IN Handy Man's Workshop of April 1st, there was a description of a method of machining ball and socket joints. The writer is of the opinion that the tools used in the method described would be apt to Device for turning balls to gage. become dull in a comparatively shol t time, and then could not be sharpened without altering the gage. A friend of the writer recently designed tre device shown in the accompanying sketch, which overcomes the difficulty. The cutting tool used is shown in perspective in Fig. 2. It will be observed that it consists of a bar with a channel in the upper surface which is of such shape that when the bar is cut off at an angle of 45 degrees, a cutting edge will be formed that will be a true semicircle. The tool is used in a device somewhat similar to a pair of pliers, as indicated in Fig. 1. In one of the jaws of tho pliers is a bearing block with a pyramidal socket to receive the baU, while the cutting tool is mounted at an angle of 45 degrees in the other jaws of the pliers, with its cutting edge oentrally disposed under the bearing block. With the shank of the ball end secured in the chuck of a lathe, the pliers are placed over the ball in the pOSition indicated, and then the handles are pressed together until stopped by an adjusting screw, the tool in the meantime cutting the ball to standard gage. When the tool wears down, as will be the case after a few balls have been turned, it may readily be sharpened, provided the same angle is always preserved at the cutting edge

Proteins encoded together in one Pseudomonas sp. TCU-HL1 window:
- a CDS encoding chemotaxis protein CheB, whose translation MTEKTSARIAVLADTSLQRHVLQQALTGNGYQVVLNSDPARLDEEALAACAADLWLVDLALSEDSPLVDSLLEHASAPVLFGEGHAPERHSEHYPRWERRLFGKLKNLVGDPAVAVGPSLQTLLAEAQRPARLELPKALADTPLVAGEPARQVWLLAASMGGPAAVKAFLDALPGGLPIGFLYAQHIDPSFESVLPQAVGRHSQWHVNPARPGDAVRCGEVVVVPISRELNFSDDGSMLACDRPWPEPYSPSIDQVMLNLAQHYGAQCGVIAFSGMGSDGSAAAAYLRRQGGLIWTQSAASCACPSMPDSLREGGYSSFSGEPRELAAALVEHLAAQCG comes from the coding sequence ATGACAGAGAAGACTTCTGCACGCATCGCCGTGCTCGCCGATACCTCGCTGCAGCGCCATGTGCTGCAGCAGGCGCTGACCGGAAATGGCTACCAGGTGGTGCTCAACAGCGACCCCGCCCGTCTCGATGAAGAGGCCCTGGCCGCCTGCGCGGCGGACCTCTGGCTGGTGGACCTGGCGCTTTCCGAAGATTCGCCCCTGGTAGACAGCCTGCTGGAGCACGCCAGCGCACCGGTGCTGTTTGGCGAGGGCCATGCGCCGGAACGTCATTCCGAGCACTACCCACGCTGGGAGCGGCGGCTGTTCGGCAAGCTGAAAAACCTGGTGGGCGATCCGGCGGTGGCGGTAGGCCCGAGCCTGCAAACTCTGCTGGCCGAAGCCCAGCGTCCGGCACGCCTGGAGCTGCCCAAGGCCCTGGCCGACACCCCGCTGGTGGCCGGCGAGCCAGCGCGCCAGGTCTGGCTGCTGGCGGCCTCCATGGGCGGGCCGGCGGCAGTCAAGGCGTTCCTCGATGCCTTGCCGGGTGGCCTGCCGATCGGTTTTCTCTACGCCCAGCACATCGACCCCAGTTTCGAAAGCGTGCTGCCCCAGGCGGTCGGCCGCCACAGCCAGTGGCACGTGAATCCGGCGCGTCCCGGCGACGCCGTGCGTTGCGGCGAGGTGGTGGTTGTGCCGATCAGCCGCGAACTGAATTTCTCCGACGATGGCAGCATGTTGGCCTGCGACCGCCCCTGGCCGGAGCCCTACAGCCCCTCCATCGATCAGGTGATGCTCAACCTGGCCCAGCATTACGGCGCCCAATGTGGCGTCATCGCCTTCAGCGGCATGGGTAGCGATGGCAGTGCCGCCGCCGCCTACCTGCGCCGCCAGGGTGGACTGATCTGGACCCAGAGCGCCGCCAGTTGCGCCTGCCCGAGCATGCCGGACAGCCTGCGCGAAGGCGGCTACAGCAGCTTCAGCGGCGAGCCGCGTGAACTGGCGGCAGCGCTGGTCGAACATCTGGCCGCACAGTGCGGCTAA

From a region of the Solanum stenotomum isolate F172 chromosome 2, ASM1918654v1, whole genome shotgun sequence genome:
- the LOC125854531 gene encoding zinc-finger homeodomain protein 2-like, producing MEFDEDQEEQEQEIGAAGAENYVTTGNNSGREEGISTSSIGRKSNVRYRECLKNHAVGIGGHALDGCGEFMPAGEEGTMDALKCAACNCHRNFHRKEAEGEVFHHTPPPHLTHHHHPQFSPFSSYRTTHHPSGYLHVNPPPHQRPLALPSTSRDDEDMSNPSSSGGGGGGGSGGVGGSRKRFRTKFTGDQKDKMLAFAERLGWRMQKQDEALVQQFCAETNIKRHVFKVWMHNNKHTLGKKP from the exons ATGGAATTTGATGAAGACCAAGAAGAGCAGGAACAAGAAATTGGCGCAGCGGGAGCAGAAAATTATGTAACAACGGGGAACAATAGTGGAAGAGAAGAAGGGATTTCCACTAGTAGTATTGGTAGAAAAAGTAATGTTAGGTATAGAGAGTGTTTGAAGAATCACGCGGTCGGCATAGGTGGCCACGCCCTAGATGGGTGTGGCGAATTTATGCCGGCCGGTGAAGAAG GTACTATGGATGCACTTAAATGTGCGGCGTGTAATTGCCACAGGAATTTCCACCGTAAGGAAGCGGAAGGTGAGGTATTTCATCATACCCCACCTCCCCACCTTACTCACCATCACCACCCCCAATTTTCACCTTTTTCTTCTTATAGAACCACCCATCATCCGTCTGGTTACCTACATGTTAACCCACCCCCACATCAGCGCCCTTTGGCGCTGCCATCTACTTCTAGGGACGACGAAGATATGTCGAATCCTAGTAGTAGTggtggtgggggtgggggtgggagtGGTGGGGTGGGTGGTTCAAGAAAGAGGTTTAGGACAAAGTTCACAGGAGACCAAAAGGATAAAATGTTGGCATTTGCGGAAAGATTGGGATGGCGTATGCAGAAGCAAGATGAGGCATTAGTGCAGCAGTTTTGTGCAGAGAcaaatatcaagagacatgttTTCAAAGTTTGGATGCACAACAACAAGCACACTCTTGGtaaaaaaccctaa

This article was originally published with the title "Turning Ball Joints to Gage"